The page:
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Chip

A chip, also known as an integrated circuit, is a miniaturized electronic circuit consisting mainly of semiconductor devices and passive components, that has been manufactured in the surface of a thin substrate of semiconductor material. There are many different types of chips: microcircuit, microchip, silicon chip, etc. Integrated circuits are regularly used in present-day electronic equipment and have modernized the world of electronics. Computers, cellular phones, and other electronic devices have become extremely important components of the structure of modern societies.

A hybrid integrated circuit is a smaller electronic circuit made of individual semiconductor devices along with passive components. These components are bonded to a substrate or circuit board. A monolithic integrated circuit is made of devices manufactured by diffusion of trace elements into a piece of semiconductor substrate, a chip.

In the beginning, experimental discoveries showed that semiconductor devices could perform the functions of vacuum tubes, thus making integrated circuits possible as well as enhancing semiconductor device fabrication. The integration of large numbers of tiny transistors into a small chip was a massive improvement over the manual assembly of circuits using electronic components. This ensured the ability of the integrated circuit to mass produce. Early developments of the integrated circuit date back to 1949 when Werner Jacobi filed a patent for an amplifying device, similar to an integrated circuit. It showed five transistors on a common substrate arranged in a 2-stage amplifier arrangement. Jacobi discloses small and affordable hearing aids as common industrial applications of his patent. While Jacobi had significant contribution to the chip, the idea was originally conceived by a radar scientist named Geoffrey Dummer. While he gave his best efforts, he was not able to successfully produce it himself. A new idea was to make small ceramic squares that contained single miniaturized components in each one. Components could then be integrated and wired into a bidimensional or tridimensional compact grid. Jack Kilby proposed the idea to the US Army; however, his later revolutionary design was for the actual integrated circuit. He successfully demonstrated the first working integrated circuit on September 12, 1958. Robert Noyce developed his own idea relative to an integrated circuit soon after. Noyce’s chip solved many practical problems that Kilby’s had not.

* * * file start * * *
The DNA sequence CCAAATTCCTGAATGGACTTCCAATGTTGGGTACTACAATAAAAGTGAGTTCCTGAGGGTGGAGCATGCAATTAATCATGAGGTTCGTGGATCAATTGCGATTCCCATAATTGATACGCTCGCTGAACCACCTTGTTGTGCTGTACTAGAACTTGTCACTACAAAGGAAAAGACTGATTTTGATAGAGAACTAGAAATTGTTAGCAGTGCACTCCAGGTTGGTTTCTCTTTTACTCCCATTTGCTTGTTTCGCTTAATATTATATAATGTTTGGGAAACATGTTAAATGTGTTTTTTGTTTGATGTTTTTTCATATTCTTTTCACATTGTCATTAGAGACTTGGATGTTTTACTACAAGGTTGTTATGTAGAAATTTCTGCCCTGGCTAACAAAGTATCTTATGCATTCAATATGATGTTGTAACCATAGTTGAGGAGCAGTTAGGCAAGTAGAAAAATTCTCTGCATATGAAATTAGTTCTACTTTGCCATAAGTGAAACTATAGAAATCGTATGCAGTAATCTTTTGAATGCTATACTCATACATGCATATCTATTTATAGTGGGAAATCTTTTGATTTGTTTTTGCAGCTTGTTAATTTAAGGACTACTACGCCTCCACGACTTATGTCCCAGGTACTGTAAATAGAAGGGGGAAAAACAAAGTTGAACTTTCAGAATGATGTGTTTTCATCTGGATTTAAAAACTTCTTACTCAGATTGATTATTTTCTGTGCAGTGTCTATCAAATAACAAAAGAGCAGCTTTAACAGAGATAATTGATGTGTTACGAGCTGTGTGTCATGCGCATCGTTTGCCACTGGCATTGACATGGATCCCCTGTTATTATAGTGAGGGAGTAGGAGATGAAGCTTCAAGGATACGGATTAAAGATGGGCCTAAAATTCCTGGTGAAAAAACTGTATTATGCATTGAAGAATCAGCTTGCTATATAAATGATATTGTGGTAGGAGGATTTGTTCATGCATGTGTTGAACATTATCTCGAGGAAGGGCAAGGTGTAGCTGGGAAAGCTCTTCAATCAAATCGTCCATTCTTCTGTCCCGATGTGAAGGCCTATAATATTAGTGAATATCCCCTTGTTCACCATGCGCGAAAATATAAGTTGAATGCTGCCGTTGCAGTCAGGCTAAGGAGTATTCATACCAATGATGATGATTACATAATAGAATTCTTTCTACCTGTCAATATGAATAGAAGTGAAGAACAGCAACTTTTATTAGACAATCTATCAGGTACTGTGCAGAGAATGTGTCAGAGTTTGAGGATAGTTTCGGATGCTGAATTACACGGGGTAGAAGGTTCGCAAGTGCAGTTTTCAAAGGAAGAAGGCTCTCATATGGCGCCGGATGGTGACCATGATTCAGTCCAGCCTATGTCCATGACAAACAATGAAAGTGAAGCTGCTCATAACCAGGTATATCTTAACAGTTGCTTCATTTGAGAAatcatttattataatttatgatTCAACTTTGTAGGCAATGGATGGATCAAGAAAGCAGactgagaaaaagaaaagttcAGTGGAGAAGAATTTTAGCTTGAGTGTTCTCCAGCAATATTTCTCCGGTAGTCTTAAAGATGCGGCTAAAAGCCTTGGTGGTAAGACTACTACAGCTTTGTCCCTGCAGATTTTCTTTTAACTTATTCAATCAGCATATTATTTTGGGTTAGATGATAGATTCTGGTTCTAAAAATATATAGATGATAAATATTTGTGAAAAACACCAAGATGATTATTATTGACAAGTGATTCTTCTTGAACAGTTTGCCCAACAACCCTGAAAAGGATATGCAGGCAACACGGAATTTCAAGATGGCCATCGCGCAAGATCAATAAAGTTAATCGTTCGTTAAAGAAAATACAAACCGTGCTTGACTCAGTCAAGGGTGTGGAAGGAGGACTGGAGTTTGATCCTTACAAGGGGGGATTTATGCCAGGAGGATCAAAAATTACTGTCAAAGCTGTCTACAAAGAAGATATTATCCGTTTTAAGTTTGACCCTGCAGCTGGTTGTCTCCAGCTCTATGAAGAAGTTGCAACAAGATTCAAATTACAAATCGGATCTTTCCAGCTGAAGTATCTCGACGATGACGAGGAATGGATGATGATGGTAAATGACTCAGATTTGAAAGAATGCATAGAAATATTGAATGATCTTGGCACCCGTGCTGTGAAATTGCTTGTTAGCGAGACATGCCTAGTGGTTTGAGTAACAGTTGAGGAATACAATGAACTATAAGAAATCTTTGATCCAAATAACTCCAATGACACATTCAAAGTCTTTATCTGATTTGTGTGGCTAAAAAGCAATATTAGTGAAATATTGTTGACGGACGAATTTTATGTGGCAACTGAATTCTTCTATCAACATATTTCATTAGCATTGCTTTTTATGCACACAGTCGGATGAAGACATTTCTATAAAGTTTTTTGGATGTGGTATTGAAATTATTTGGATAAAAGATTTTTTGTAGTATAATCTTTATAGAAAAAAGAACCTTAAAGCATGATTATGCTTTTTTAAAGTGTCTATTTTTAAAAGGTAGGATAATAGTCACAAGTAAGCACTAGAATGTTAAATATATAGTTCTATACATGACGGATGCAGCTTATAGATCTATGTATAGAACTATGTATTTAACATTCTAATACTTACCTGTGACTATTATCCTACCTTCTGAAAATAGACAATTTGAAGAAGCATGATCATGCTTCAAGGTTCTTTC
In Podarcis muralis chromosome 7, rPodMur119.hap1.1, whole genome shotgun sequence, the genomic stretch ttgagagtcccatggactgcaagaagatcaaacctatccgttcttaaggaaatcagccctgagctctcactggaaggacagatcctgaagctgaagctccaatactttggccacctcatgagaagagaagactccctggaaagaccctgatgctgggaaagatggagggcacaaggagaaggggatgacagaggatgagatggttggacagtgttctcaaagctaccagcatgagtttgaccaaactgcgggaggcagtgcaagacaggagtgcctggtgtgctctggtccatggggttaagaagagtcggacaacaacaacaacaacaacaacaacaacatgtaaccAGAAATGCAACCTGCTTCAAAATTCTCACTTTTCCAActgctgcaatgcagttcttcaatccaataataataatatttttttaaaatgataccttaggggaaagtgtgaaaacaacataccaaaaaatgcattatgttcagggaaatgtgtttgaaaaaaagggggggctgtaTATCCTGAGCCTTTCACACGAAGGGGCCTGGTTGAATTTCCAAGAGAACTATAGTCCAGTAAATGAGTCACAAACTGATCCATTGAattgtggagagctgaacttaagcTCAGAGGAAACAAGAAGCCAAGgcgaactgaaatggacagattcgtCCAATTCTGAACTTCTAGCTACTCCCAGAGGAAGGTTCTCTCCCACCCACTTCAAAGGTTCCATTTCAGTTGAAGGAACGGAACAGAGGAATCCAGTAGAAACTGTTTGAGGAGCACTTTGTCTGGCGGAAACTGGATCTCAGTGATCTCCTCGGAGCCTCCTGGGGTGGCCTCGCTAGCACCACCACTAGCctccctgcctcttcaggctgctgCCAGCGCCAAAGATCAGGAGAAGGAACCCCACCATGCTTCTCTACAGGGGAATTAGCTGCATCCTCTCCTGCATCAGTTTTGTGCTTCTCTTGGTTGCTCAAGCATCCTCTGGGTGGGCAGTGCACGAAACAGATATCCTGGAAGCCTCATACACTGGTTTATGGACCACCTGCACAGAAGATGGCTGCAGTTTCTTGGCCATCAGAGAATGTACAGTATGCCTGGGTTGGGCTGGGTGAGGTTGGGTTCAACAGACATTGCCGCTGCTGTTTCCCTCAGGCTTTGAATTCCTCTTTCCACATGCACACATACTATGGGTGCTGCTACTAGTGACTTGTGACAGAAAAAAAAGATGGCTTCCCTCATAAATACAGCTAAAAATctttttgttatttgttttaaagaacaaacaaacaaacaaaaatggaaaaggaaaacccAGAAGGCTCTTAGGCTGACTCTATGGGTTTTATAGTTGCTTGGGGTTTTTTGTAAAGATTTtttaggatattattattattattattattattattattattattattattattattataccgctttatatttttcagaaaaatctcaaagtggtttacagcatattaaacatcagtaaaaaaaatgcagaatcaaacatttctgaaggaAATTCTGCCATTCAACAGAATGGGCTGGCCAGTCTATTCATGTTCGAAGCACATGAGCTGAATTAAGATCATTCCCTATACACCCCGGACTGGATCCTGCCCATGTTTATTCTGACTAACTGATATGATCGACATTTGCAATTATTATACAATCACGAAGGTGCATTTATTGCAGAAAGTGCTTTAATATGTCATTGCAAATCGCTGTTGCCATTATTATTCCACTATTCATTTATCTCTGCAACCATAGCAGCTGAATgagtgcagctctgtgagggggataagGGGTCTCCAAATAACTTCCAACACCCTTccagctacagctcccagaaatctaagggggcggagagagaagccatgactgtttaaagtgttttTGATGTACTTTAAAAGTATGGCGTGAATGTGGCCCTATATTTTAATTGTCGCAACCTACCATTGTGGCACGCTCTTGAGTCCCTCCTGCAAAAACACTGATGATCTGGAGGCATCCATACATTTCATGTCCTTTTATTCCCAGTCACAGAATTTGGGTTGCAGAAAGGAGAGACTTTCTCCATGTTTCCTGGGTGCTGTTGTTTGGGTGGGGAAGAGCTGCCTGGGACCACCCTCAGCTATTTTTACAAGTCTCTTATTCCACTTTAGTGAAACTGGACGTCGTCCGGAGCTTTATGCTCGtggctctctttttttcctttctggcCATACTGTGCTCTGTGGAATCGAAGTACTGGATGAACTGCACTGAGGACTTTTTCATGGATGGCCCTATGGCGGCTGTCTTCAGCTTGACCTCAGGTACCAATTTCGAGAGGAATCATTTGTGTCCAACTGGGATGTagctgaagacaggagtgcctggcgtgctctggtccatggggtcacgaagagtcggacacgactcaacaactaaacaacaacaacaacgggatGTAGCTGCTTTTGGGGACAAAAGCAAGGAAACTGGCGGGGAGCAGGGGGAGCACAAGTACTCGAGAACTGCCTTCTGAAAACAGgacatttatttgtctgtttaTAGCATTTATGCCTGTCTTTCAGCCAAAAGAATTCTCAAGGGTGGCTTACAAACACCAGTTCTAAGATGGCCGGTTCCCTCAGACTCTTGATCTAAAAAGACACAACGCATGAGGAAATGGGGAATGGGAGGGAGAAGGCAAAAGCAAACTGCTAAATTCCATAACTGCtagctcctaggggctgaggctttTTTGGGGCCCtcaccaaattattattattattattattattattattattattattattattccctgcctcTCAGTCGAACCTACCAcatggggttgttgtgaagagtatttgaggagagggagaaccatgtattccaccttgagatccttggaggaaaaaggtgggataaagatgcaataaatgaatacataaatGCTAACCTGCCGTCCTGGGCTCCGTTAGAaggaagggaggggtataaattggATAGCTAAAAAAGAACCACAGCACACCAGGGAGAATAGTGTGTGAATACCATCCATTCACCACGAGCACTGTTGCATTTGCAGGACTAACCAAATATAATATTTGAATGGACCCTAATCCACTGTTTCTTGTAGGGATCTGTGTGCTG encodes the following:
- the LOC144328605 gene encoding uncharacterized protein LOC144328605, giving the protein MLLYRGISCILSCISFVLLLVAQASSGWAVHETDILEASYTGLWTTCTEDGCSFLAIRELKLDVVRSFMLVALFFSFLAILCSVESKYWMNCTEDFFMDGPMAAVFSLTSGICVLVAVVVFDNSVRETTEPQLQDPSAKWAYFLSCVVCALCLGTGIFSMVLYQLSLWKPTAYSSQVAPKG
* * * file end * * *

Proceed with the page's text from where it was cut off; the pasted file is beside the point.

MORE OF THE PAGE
The first integrated circuits had very few transistors, called Small-Scale Integration. SSI circuits were crucial to early aerospace projects, and vice-versa. Next, Medium-Scale Integration took form, which introduced devices that contained hundreds of transistors on each chip. Engineers were drawn to them because they allowed more complex systems to be produced using smaller circuit boards and less assembly work. Further developments and experiments helped to create Large-Scale Integration with tens of thousands of transistors per chip. Lastly, very large-scale integration was formed with hundreds of thousands of transistors.

As growth in technology furthered, ultra-large-scale integration was proposed for complex chips containing over one million transistors. Wafer-scale integration is a structure of building very-large integrated circuits, with the intent that it will use an entire silicon wafer, therefore producing a single super-chip. WSI has the potential to significantly decrease costs for systems through its large size and reduced packaging.

A system-on-a-chip is an integrated circuit that contains all necessary components needed for a computer or other system on a single chip. Designing a SOC can be involved and costly, and building different components on a single piece of silicon may compromise the competence of some elements. However, these disadvantages are offset by lower manufacturing and power costs. A three-dimensional integrated circuit has two or more layers of active electronic components that are integrated both vertically and horizontally into a single circuit. On-die signaling allows communication between the layers, thus making power consumption much lower than in equivalent separate circuits.

The process of manufacturing an integrated circuit can be quite complex. Pure silicon is the most common base used for the entire chip and is chemically doped to provide the N and P regions that make up the integrated circuit components. Aluminum is commonly used to connect the various IC components. The thin wire that leads from the integrated circuit chip to its mounting package may be aluminum or gold, and the mounting package itself may be ceramic or plastic. Hundreds of integrated circuits are made at the same time on a single, thin slice of silicon and are then cut apart into individual chips. First, the silicon wafer needs to be prepared by holding it vertically inside a vacuum chamber to heat it. The heating coil used is moved slowly along the chamber until it hits the bottom. Then the bottom is cut off, thus leaving a cylindrical ingot of purified silicon. The surfaces of the now wafer are coated with a layer of silicon dioxide to insulate it. To mask it, a drop of photoresist material is placed in the center of the silicon wafer and distributed over the surface. It is then baked. The coated wafer is then placed under the first layer mask and irradiated with light. Once complete, the mask is removed and parts of the photoresist are dissolved. This process is repeated for each successive layer until all of the integrated circuit chips are complete.

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